Patterns of medical diagnosis and treatment of migraine and probable migraine in a health plan

M. E. Bigal, K. B. Kolodner, J. E. Lafata, C. Leotta, R. B. Lipton

Research output: Contribution to journalArticle

35 Scopus citations


The objectives of this study were to assess the proportion of subjects with strict migraine (SM, migraine with and without aura), probable migraine (PM), and all migraine (AM, SM and PM pooled together), who receive a medical diagnosis or a specific treatment within a health plan. Eligible participants were 18-55-year participants of a non-profit health maintenance organization (HMO) who had received out-patient, emergency department, or in-patient care from a physician within the past year. We used a validated computer-assisted telephone interview (CATI) survey to identify SM, PM and controls (received out-patient, emergency department, or in-patient care from a physician for any reason within the past year, but did not have SM or PM). Medical and prescription drug claims for the 24-month period were linked to participant files. Among 8579 respondents, we identified 1265 SM sufferers and 1252 PM sufferers, which were compared with 960 randomly selected controls. Just 194 (15.3%) SM, 21 (1.7%) PM, and 215 (8.5%) AM sufferers received an in-patient or out-patient primary migraine claim in the previous 24 months, compared with six (0.5%) controls; 240 (18.9%) SM, 39 (3.1%) PM, 279 (11.1%) AM sufferers, and eight controls (0.6%) received any migraine claim. There were claims for migraine drugs (ICD-9 code for triptans or ergot compounds) for just 140 (11.1%) SM and 34 (2.7%) PM sufferers, and migraine analgesics (butalbital and isomethepthene compounds), for 6.3% SM and 2.2% PM sufferers (0.7% of the controls). Migraine preventives were used for a larger number of SM and PM sufferers (19.6% and 13.1%), but also for controls (10.5%), indicating that they were probably used for other medical reasons. Both SM and PM are underdiagnosed and undertreated within a health plan. Educational strategies should focus on physician education addressing diagnosing the full spectrum of migraine and physician management of migraine with specific migraine therapy in appropriate patients.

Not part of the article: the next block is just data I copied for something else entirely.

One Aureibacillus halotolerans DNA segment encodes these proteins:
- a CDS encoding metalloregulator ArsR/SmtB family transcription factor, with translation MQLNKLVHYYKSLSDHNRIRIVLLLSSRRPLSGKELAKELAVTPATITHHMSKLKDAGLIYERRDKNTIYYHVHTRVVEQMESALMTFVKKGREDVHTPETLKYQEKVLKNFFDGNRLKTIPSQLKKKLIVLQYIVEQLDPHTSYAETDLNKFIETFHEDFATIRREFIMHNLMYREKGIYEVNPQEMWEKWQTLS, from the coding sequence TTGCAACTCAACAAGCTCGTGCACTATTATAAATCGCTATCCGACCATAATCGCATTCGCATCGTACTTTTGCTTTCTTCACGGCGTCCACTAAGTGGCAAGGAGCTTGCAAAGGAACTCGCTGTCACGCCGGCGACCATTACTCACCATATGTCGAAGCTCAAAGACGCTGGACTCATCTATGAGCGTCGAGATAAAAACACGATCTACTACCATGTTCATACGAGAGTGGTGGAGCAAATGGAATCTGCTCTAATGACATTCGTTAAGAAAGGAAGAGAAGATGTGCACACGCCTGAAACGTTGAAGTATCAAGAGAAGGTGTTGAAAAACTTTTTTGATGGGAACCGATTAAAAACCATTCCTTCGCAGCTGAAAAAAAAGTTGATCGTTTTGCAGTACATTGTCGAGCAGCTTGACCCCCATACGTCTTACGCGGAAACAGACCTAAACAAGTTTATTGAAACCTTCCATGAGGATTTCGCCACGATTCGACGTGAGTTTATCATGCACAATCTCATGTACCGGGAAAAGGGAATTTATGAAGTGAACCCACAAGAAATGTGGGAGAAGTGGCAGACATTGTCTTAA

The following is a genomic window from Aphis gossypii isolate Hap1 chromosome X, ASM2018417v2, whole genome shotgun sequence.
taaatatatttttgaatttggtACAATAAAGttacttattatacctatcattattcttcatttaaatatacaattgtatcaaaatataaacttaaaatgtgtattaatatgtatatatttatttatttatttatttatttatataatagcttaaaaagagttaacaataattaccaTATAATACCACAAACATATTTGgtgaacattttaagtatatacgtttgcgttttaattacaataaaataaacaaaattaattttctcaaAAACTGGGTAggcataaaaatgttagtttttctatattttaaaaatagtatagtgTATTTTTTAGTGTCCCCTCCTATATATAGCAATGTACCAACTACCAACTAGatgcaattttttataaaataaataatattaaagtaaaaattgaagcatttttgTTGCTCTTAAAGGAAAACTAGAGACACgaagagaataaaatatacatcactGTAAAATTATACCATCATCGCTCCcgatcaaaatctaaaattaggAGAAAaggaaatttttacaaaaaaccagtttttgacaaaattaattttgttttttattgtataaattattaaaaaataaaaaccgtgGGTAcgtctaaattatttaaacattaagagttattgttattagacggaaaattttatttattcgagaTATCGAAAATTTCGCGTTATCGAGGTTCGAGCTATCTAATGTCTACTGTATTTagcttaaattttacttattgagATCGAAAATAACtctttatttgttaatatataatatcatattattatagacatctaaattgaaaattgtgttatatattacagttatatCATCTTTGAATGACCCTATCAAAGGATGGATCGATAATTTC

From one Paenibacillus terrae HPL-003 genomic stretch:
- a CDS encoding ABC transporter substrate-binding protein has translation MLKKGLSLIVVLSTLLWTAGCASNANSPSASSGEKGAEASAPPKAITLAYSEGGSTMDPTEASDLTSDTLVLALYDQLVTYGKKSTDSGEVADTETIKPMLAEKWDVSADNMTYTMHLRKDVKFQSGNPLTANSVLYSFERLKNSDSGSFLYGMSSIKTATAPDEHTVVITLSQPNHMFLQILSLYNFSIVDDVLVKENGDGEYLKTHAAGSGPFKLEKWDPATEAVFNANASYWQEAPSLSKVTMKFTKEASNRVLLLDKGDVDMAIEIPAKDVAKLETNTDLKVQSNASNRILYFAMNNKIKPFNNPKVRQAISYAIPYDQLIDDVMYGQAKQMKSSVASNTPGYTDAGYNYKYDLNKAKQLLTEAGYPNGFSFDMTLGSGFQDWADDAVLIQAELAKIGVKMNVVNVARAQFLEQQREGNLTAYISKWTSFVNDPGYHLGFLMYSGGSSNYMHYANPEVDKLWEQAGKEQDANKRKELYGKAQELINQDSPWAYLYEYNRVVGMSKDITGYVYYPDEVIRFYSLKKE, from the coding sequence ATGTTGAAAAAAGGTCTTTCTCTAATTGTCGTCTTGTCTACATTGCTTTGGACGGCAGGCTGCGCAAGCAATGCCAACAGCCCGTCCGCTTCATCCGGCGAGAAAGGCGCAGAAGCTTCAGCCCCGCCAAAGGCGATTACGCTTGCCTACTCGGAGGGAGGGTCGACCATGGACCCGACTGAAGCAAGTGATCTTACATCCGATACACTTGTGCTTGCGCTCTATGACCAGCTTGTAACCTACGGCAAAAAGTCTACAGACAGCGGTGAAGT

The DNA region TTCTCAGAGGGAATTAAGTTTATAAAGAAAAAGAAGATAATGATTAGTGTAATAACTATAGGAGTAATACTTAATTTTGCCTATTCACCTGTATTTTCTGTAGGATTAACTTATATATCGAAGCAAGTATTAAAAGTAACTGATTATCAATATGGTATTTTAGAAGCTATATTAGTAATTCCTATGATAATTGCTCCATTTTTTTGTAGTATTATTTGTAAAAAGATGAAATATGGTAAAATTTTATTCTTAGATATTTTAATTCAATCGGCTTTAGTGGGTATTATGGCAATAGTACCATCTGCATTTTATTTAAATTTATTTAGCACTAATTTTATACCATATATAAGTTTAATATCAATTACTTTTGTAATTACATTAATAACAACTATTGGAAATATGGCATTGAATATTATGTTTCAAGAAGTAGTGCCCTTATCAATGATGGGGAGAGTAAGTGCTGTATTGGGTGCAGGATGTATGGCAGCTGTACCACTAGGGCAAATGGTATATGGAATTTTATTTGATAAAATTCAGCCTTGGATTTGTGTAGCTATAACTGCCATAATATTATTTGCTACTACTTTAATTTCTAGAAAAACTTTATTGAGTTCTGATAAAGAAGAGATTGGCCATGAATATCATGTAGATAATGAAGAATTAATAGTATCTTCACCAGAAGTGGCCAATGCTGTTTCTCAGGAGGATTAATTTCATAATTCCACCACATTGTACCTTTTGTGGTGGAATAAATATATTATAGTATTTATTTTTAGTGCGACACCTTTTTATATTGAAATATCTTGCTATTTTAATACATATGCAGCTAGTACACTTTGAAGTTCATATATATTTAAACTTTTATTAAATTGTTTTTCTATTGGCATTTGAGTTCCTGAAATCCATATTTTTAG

Original languageEnglish (US)
Pages (from-to)43-49
Number of pages7
Issue number1
StatePublished - Jan 1 2006



  • Diagnosis
  • Epidemiology
  • Probable migraine
  • Treatment

ASJC Scopus subject areas

  • Clinical Neurology

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